The jury also found Tseng guilty of more than a dozen other criminal charges.

This woman’s murder conviction is rare for a doctor. It shouldn’t be rare – in a saner society, it would be a weekly event. That is, until drug-dealing MDs start getting the hint and knock off the garbage-level street-dealing scat.

Prosecutors told the court the wayward physician prescribed hard-core narcotics to people with no medical need, and that she repeatedly ignored signs they were overdosing, even when warned numerous times, that her patients were showing up at emergency rooms all over town not breathing, from doses of drugs she herself was prescribing.

Tseng’s attorney, Tracy Green, argued to the court that the doctor had been “naive to prescribe so many medications.”

Right. 10 years of advanced education; a dozen years treating thousands of people, and her problem is being gullible? Here’s a news flash for Ms. Tracy Green, attorney at law. Talking like an idiot does nothing to elevate your reputation as a legal eagle. So stop it. Your client’s problem was greed. Look in the mirror and mouth the words. We promise. Honesty helps you sleep better.

Unfortunately this physician – as indeed so many thousands of other physicians – either forget or ignore the most basic tenet of medicine: Primum no nocere. That simple Latin phrase has been around a long, long time. Non-malfeasance, is bedrock bioethics that all healthcare students are taught in school. Ask any nursing student. It’s a fundamental principle. Roughly translated it means this: if you don’t know what the hell you’re doing, at least don’t kill your patient, okay? Doesn’t that sound like something that – oh, we don’t know – a CUB SCOUT – might figure out?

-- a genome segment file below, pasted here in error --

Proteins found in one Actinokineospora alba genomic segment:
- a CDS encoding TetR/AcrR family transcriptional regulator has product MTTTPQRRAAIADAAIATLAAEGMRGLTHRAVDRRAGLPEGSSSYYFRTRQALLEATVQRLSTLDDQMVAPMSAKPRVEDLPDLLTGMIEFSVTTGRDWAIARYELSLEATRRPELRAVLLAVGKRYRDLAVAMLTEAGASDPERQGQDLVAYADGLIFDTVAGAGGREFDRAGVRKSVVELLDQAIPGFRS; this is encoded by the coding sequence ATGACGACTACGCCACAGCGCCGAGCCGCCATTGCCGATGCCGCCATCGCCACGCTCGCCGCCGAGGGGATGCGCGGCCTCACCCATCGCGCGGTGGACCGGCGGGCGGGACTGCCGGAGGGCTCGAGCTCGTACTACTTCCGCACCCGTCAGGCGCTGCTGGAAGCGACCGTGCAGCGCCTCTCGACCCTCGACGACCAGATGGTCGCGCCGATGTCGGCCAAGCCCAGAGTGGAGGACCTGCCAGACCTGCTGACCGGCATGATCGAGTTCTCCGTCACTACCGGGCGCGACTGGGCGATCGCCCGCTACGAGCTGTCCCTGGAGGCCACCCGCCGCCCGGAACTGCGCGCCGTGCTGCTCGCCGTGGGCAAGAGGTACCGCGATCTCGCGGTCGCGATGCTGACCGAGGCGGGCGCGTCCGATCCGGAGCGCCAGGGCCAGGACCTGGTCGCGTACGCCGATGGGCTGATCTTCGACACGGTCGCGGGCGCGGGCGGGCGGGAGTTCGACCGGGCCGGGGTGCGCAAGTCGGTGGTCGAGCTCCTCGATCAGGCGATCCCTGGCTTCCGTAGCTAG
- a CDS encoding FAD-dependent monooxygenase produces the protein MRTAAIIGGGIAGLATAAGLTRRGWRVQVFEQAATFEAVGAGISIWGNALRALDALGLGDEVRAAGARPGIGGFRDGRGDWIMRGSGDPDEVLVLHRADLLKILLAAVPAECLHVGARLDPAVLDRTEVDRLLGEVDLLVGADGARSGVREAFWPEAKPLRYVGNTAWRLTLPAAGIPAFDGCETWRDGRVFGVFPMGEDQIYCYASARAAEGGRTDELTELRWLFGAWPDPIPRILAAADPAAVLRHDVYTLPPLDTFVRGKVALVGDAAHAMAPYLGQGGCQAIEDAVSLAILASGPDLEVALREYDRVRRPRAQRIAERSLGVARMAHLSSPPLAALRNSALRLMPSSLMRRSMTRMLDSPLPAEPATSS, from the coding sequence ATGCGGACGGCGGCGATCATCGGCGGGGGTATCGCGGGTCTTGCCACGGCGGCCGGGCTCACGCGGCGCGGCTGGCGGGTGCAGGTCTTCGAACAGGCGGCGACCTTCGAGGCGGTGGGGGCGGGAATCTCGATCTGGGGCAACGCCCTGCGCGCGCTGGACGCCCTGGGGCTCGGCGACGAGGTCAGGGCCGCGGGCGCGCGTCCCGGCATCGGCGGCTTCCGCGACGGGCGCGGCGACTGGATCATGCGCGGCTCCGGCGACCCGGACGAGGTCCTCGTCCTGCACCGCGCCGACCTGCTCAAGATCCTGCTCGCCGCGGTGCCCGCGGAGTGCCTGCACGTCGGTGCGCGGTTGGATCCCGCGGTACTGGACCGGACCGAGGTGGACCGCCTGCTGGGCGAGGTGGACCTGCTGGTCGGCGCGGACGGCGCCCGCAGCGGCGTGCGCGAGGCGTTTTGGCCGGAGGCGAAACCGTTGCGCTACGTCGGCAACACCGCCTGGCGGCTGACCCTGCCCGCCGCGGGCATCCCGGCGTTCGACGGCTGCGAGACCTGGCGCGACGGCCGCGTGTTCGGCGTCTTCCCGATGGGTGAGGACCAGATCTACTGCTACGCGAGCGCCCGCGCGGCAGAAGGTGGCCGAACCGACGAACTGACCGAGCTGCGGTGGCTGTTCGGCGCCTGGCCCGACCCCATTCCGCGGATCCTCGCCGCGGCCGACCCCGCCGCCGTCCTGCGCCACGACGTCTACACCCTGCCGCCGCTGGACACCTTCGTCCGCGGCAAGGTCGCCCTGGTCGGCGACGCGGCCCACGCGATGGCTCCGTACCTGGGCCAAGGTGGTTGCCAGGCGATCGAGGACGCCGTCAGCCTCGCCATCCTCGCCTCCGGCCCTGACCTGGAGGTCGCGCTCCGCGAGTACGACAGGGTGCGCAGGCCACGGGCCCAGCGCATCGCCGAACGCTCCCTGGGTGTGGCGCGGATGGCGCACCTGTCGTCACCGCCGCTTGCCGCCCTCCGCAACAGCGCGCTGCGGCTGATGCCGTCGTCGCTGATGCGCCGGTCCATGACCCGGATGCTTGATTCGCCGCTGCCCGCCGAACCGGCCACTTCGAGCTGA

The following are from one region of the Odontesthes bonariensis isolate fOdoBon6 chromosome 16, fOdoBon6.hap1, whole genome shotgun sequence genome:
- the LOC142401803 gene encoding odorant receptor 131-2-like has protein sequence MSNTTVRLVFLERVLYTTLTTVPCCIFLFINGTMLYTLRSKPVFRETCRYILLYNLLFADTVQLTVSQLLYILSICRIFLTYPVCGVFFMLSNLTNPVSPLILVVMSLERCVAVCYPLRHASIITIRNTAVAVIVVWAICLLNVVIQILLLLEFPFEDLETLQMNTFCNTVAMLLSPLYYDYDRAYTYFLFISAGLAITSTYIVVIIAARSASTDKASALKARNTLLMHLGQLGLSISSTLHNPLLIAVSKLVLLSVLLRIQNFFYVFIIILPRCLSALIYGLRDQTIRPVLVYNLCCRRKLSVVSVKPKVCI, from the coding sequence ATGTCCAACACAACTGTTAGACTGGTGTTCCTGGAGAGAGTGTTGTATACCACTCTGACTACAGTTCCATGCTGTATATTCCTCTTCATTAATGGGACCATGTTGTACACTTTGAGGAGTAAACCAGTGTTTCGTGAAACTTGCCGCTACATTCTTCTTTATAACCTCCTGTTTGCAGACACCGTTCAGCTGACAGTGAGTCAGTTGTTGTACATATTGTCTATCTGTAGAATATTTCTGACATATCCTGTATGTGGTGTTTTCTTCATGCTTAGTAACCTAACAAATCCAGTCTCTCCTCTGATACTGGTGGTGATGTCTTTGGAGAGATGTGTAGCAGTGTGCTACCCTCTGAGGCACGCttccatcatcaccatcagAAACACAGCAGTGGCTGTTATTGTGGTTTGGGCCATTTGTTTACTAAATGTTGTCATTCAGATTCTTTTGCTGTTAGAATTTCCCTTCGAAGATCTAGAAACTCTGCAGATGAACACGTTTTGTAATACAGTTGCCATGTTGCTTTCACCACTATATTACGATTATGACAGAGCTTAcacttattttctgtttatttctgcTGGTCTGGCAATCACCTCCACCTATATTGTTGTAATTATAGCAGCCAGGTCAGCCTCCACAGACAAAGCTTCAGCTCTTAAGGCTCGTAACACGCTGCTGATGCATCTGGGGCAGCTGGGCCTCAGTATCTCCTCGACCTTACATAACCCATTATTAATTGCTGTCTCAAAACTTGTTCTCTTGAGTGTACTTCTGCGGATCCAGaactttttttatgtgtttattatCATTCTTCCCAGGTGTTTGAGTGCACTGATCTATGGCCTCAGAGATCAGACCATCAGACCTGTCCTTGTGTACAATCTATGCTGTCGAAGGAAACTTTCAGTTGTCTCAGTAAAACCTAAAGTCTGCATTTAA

Here’s more:



Another Florida ‘Pill Mill’ Physician Found Guilty

Dr Jacinta Gillis

Dr Jacinta Gillis


In the Tampa Bay area of Pinellas Park, literally thousands of people would traipse in and out of the building called Dollar Medical Clinic – many from hundreds of miles away. They knew from experience, or word of mouth, that it was “easy” to get narcotic prescriptions from the doctor named Jacinta Gillis.

So they came from far and wide, for diazepam, for methadone, for oxycodone, and more. And they almost always walked away with whatever they wanted.

“She handed out prescriptions like candy,” says Florida state prosecutor Kelly McKnight. “People were coming in and out of the doors all day every day with no medical evaluations at all. This doctor performed no real physical exams. She just wrote out script after script after script.”

And now, in what the Pinellas County Sheriff calls “the most flagrant pill mill case in county history,” Doctor Jacinta Gillis, age 46, has been convicted of operating an illegal drug-running business out of her two clinics – one in Pinellas Park and the other in Leehigh Acres.

The doctor was originally arrested on charges of Racketeering, Money Laundering, Conspiracy to commit racketeering, and Conspiracy to traffic controlled substances.

Gillis told the jury at trial that she did not commit any crimes and was just trying to help patients cope with their pain.

“They were there because they were suffering. They came to me because I cared,” Gillis said, in tears. “What I pray and what I hope for is that you can see the truth.”

But in the prosecution’s argument, McKnight countered that Gillis would routinely see “50 to 70 people each day.” He said so-called “patients” would line up at the door for prescriptions that they paid $125 in cash to get their hands on.

Gillis would prescribe medications without examining her patients, and sometimes would only see them via webcam, McKnight said. Some of her patients were already drug addicts; others became hooked on the medications after repeatedly receiving the drugs from Gillis.

“They became so dope-sick,” McKnight added, “that when the clinic got shut down, they turned to the street dealers.”

Pinellas Sheriff’s detectives investigated the clinic for two years, during which time undercover deputies visited Gillis’s office and met with her for no more than two minutes each time. One detective testified he was prescribed 150 oxycodone pills and 20 diazepam pills on his very first visit.

Gillis’ drug dealings earned her well over $1,000,000 a year – money obtained unlawfully, McKnight said.

But Gillis, who lives in Fort Myers, told the court she is innocent, saying the jury had heard of her “flawless medical history” and her extensive experience in pain management. She said she charged $125 for prescriptions because other clinics charged more – up to $400 – and she was trying to help low income patients.

Gillis was found guilty November 2 and awaits her sentencing. She could get 25 years in state prison.